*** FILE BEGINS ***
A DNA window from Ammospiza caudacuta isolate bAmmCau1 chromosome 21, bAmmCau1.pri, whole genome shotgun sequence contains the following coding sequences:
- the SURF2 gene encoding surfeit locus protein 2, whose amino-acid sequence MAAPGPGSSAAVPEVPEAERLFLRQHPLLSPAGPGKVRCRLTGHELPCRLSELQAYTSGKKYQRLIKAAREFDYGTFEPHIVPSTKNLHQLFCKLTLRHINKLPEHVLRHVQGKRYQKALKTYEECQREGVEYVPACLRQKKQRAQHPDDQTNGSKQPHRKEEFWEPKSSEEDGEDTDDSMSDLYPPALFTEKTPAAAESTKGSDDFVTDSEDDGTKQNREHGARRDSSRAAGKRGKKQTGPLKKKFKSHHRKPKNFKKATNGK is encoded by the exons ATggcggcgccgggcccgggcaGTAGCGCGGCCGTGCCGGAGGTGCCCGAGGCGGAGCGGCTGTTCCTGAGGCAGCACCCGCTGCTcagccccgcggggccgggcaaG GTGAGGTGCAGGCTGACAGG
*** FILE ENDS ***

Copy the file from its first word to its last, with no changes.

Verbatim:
A DNA window from Ammospiza caudacuta isolate bAmmCau1 chromosome 21, bAmmCau1.pri, whole genome shotgun sequence contains the following coding sequences:
- the SURF2 gene encoding surfeit locus protein 2, whose amino-acid sequence MAAPGPGSSAAVPEVPEAERLFLRQHPLLSPAGPGKVRCRLTGHELPCRLSELQAYTSGKKYQRLIKAAREFDYGTFEPHIVPSTKNLHQLFCKLTLRHINKLPEHVLRHVQGKRYQKALKTYEECQREGVEYVPACLRQKKQRAQHPDDQTNGSKQPHRKEEFWEPKSSEEDGEDTDDSMSDLYPPALFTEKTPAAAESTKGSDDFVTDSEDDGTKQNREHGARRDSSRAAGKRGKKQTGPLKKKFKSHHRKPKNFKKATNGK is encoded by the exons ATggcggcgccgggcccgggcaGTAGCGCGGCCGTGCCGGAGGTGCCCGAGGCGGAGCGGCTGTTCCTGAGGCAGCACCCGCTGCTcagccccgcggggccgggcaaG GTGAGGTGCAGGCTGACAGG